The persistent mystery is why we embrace these unvarnished opportunists — if we don’t quite root for them, they don’t repel us. Perhaps the show gives us a window to vicariously savor the freedom of indulging our baser instincts while laughing at and applauding “just” a Broadway show.
Jones, fresh from choreographing Tootsie on Broadway, also directed and choreographed the show at St. Louis’ Muny in 2012, plus he was one of the original swings in the revival and returned to it repeatedly between other gigs.
Despite that intimate familiarity with the revival, he has come up with an unique imaginative staging. Since the show is sold out, we can reveal some examples. For instance, when Roxie is singing “Funny Honey” after shooting her husband, two coroners enter with a stretcher to remove the body. Instead, they allow Roxie to lie on it like Cleopatra on a litter and carry her lounging body as she sings her vampy number. Also, when Amos sings “Mr. Cellophane,” he slowly strips off his bleak clothes to reveal garish clownish clothing that intentionally amps up how unnoticeable Amos is. Jones’ glorious choreography is sui generis with arched backs, fluid loose-limbed action and a real penchant for high, high kicks at every opportunity.
Key, of course, is the casting. While the majority of the performers needed a travel voucher to find Florida, you cannot quibble a jot about the quality of every last member of this troupe from the leads to the ensemble.
Sarah Bowden’s fierce expressive face, innate charisma, shining blue eyes and smoky clarion voice make Velma a compelling creature who long ago, perhaps always, saw the world as a rigged deck in which anything and everything is justifiable if it benefits you. Yet she convincingly charts the weakening of Velma’s seeming rock-hard confidence as Roxie’s fortunes soar, especially in the growing anxiety powering her outreach to Roxie, “I Can’t Do It Alone.”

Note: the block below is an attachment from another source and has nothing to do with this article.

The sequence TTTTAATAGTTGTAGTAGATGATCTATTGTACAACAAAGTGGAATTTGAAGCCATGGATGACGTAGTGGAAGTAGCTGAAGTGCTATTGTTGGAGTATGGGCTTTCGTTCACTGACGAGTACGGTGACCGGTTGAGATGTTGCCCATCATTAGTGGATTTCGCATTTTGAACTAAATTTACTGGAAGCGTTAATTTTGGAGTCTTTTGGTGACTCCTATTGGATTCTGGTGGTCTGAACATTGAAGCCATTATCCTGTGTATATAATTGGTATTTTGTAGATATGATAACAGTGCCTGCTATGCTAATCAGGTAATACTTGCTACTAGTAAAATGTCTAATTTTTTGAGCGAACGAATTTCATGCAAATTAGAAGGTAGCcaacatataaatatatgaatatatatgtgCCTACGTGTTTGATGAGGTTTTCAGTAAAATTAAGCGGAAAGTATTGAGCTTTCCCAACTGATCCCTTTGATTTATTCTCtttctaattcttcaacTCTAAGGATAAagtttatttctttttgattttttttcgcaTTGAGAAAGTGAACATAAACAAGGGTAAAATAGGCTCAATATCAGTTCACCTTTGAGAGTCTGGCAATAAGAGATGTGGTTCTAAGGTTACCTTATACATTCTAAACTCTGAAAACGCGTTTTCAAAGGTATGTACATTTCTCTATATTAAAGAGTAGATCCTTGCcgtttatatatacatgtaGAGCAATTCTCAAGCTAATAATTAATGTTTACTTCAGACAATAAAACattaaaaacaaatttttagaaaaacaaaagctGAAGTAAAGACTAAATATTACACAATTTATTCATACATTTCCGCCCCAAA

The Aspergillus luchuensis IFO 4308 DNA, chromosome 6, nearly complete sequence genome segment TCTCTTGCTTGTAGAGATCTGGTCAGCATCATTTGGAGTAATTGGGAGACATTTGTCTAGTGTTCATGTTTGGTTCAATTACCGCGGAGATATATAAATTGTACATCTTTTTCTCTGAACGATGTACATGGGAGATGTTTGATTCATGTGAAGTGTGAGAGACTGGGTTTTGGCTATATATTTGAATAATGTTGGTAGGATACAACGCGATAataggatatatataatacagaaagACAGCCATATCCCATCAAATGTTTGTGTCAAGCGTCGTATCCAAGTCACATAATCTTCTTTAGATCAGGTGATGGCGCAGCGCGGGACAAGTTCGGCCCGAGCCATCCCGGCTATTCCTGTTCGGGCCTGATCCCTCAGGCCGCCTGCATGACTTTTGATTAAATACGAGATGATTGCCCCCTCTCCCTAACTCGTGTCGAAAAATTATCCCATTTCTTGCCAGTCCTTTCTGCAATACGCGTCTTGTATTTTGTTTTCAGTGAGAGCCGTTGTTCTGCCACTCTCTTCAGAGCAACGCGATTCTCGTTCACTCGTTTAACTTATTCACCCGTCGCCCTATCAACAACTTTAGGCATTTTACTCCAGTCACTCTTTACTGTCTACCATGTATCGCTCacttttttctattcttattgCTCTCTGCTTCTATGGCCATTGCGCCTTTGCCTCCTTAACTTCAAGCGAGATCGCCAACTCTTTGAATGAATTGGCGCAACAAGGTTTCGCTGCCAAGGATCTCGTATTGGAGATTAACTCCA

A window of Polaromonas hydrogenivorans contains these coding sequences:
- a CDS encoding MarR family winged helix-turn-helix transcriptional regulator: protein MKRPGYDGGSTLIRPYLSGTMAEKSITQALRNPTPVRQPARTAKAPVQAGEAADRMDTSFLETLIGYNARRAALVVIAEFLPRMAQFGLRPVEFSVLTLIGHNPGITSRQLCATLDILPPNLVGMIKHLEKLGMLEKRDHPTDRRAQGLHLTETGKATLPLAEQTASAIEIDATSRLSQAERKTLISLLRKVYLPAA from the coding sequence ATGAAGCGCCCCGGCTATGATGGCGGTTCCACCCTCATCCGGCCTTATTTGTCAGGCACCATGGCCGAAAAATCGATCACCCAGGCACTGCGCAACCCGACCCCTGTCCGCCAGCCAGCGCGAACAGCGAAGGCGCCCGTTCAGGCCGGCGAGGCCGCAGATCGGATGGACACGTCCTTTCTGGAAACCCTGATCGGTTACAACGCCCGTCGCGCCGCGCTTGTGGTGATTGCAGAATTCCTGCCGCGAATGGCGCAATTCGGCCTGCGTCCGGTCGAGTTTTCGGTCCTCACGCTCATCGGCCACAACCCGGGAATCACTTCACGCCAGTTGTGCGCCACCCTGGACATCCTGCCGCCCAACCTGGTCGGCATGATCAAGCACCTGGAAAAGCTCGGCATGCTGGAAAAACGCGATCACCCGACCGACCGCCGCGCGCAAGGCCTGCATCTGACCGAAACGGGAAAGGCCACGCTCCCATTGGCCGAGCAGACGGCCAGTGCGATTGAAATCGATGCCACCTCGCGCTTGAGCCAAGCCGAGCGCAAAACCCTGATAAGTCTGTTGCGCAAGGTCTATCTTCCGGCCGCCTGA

Samantha Sturm’s Roxie is intentionally never the helpless kewpie doll that some actresses have used as their starting point. She’s just unversed in navigating the system. The lithe Sturm makes Roxie’s goal and need clear in song and after song: she wants the affirmation of her self-worth to come from the applause and attention of others, no matter how fickle, ephemeral and shallow it might be.
Both actresses make their characters’ pragmatists not villainesses; This is what the world is and only a fool would play by any other rules. If exploiting their sexuality and the public’s gullibility will get them there, so be it.